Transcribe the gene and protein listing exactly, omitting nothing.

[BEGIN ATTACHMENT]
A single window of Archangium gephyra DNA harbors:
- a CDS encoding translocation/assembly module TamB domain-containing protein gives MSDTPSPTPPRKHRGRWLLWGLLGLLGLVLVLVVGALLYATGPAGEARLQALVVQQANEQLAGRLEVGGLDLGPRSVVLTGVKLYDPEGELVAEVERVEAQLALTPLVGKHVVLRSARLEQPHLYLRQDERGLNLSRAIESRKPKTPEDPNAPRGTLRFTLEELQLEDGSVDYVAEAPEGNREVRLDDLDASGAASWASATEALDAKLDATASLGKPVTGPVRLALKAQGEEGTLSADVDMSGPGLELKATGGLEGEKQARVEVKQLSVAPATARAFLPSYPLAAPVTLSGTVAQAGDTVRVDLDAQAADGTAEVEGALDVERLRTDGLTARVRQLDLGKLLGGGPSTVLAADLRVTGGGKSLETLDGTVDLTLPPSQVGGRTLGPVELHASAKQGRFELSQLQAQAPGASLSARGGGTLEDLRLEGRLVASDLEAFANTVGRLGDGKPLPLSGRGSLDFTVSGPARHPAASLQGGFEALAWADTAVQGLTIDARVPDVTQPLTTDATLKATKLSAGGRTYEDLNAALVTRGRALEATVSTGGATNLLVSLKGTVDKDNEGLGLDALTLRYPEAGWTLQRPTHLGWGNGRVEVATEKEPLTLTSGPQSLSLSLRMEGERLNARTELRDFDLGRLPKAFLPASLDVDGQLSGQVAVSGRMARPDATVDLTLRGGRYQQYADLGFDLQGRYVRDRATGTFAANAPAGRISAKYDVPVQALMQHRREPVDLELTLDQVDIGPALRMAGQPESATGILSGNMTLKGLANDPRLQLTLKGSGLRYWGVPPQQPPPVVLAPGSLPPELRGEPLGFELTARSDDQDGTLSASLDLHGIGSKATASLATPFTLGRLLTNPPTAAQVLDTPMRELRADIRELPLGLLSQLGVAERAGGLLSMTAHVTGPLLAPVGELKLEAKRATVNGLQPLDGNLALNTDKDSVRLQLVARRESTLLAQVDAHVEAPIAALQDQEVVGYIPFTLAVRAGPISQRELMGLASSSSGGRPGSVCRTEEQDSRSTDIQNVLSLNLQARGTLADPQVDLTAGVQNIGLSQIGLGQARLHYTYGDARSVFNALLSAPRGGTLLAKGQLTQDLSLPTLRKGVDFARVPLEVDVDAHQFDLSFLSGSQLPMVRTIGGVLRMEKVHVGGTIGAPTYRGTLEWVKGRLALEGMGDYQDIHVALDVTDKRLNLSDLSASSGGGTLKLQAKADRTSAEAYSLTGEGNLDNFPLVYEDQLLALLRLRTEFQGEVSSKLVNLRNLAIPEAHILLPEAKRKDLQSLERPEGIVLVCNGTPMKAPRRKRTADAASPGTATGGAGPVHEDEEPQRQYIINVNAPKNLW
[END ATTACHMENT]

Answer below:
A single window of Archangium gephyra DNA harbors:
- a CDS encoding translocation/assembly module TamB domain-containing protein gives MSDTPSPTPPRKHRGRWLLWGLLGLLGLVLVLVVGALLYATGPAGEARLQALVVQQANEQLAGRLEVGGLDLGPRSVVLTGVKLYDPEGELVAEVERVEAQLALTPLVGKHVVLRSARLEQPHLYLRQDERGLNLSRAIESRKPKTPEDPNAPRGTLRFTLEELQLEDGSVDYVAEAPEGNREVRLDDLDASGAASWASATEALDAKLDATASLGKPVTGPVRLALKAQGEEGTLSADVDMSGPGLELKATGGLEGEKQARVEVKQLSVAPATARAFLPSYPLAAPVTLSGTVAQAGDTVRVDLDAQAADGTAEVEGALDVERLRTDGLTARVRQLDLGKLLGGGPSTVLAADLRVTGGGKSLETLDGTVDLTLPPSQVGGRTLGPVELHASAKQGRFELSQLQAQAPGASLSARGGGTLEDLRLEGRLVASDLEAFANTVGRLGDGKPLPLSGRGSLDFTVSGPARHPAASLQGGFEALAWADTAVQGLTIDARVPDVTQPLTTDATLKATKLSAGGRTYEDLNAALVTRGRALEATVSTGGATNLLVSLKGTVDKDNEGLGLDALTLRYPEAGWTLQRPTHLGWGNGRVEVATEKEPLTLTSGPQSLSLSLRMEGERLNARTELRDFDLGRLPKAFLPASLDVDGQLSGQVAVSGRMARPDATVDLTLRGGRYQQYADLGFDLQGRYVRDRATGTFAANAPAGRISAKYDVPVQALMQHRREPVDLELTLDQVDIGPALRMAGQPESATGILSGNMTLKGLANDPRLQLTLKGSGLRYWGVPPQQPPPVVLAPGSLPPELRGEPLGFELTARSDDQDGTLSASLDLHGIGSKATASLATPFTLGRLLTNPPTAAQVLDTPMRELRADIRELPLGLLSQLGVAERAGGLLSMTAHVTGPLLAPVGELKLEAKRATVNGLQPLDGNLALNTDKDSVRLQLVARRESTLLAQVDAHVEAPIAALQDQEVVGYIPFTLAVRAGPISQRELMGLASSSSGGRPGSVCRTEEQDSRSTDIQNVLSLNLQARGTLADPQVDLTAGVQNIGLSQIGLGQARLHYTYGDARSVFNALLSAPRGGTLLAKGQLTQDLSLPTLRKGVDFARVPLEVDVDAHQFDLSFLSGSQLPMVRTIGGVLRMEKVHVGGTIGAPTYRGTLEWVKGRLALEGMGDYQDIHVALDVTDKRLNLSDLSASSGGGTLKLQAKADRTSAEAYSLTGEGNLDNFPLVYEDQLLALLRLRTEFQGEVSSKLVNLRNLAIPEAHILLPEAKRKDLQSLERPEGIVLVCNGTPMKAPRRKRTADAASPGTATGGAGPVHEDEEPQRQYIINVNAPKNLW